Investigating Key Factors Related to the Decision of a Do-Not-Resuscitate Consent

Investigating Key Factors Related to the Decision of a Do-Not-Resuscitate Consent
Hui-Mei Lin, Chih-Kuang Liu, Yen-Chun Huang, Chieh-Wen Ho, Mingchih Chen
International Journal of Environmental Research and Public Health, 31 December 2021; 19(428)
Open Access
The decision to sign a do-not-resuscitate (DNR) consent is critical for patients concerned about their end-of-life medical care. Taiwan’s National Health Insurance Administration (NHIA) introduced a family palliative care consultation fee to encourage family palliative care consultations; since its implementation, identifying which families require such consultations has become more important. In this study, the Taiwanese version of the Palliative Care Screening Tool (TW–PCST) was used to determine each patient’s degree of need for a family palliative care consultation.
This study analyzed factors associated with signing DNR consents. The results may inform family palliative care consultations for families in need, thereby achieving a higher DNR consent rate and promoting the effective use of medical resources, including time, labor, and funding.
In this retrospective study, logistic regression analysis was conducted to determine which factors affected the DNR decisions of 2144 deceased patients (aged ≥ 20 years), whose records were collected from the Taipei City Hospital health information system from 1 January to 31 December 2018.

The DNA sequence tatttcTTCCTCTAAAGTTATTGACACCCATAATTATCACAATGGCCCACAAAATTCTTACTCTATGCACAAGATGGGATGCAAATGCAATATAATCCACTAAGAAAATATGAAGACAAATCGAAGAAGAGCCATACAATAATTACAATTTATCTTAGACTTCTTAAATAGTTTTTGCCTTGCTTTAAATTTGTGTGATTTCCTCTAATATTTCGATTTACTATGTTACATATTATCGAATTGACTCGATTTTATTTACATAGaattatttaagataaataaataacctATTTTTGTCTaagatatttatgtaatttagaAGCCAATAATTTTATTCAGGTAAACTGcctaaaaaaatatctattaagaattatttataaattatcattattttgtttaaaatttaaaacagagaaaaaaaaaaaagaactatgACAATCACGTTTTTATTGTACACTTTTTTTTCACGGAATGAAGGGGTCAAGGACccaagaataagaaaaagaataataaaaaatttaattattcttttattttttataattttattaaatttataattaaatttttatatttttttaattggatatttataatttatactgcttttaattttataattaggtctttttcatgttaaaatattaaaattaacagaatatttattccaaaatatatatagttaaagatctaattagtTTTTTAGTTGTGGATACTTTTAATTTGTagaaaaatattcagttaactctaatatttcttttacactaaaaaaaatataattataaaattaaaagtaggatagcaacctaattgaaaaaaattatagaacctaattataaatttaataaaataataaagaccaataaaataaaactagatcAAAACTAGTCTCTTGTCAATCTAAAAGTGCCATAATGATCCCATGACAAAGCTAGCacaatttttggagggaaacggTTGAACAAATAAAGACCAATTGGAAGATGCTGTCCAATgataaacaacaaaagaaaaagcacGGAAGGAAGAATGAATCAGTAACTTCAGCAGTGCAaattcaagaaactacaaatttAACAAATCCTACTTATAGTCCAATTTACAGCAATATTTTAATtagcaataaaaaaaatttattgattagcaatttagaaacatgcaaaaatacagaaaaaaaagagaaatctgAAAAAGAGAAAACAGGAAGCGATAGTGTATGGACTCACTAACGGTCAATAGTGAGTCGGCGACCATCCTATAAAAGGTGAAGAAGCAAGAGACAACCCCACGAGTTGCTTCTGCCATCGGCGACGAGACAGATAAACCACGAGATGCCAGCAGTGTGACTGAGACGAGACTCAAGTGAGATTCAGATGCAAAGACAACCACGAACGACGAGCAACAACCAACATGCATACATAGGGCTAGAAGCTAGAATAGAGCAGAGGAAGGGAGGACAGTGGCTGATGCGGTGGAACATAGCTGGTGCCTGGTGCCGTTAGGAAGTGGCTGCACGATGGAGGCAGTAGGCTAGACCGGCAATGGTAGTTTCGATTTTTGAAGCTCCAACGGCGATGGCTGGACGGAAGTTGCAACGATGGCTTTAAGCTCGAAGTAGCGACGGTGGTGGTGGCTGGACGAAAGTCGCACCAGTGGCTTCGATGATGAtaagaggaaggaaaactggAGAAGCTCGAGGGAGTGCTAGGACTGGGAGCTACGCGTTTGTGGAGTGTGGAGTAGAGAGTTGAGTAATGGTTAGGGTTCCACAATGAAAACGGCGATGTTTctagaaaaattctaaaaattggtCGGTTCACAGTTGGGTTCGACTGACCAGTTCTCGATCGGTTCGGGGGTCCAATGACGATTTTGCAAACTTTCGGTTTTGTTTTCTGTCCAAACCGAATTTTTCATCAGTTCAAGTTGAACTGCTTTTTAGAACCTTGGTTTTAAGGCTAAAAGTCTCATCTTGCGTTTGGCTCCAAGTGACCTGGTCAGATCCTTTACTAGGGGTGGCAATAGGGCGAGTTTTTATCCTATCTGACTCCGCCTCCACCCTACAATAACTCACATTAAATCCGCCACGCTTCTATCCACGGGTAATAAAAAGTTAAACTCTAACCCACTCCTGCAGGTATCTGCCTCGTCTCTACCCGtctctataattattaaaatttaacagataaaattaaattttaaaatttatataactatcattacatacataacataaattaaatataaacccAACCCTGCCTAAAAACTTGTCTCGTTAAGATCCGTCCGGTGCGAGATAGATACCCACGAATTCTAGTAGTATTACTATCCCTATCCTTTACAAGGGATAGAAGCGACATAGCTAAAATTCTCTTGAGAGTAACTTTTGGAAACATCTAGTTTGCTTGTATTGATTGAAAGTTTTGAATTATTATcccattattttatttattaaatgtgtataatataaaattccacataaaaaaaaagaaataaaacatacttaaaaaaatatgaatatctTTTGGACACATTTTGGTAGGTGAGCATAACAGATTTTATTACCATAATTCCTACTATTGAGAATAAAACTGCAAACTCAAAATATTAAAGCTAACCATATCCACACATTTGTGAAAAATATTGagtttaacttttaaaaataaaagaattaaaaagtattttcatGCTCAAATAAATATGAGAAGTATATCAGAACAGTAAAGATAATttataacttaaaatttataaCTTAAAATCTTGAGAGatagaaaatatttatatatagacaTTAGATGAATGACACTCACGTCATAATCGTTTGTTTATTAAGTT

Among the 1730 patients with a DNR consent, 1298 (75.03%) received family palliative care consultations. The correlation between DNR consent and family palliative care consultations was statistically significant (p < 0.001). Through logistic regression analysis, we determined that participation in family palliative care consultation, TW–PCST score, type of ward, and length of stay were significant variables associated with DNR consent.
This study determined that TW–PCST scores can be used as a measurement standard for the early identification of patients requiring family palliative care consultations. Family palliative care consultations provide opportunities for patients’ family members to participate in discussions about end-of-life care and DNR consent and provide patients and their families with accurate medical information regarding the end-of-life care decision-making process. The present results can serve as a reference to increase the proportion of patients willing to sign DNR consents and reduce the provision of ineffective life-prolonging medical treatment.

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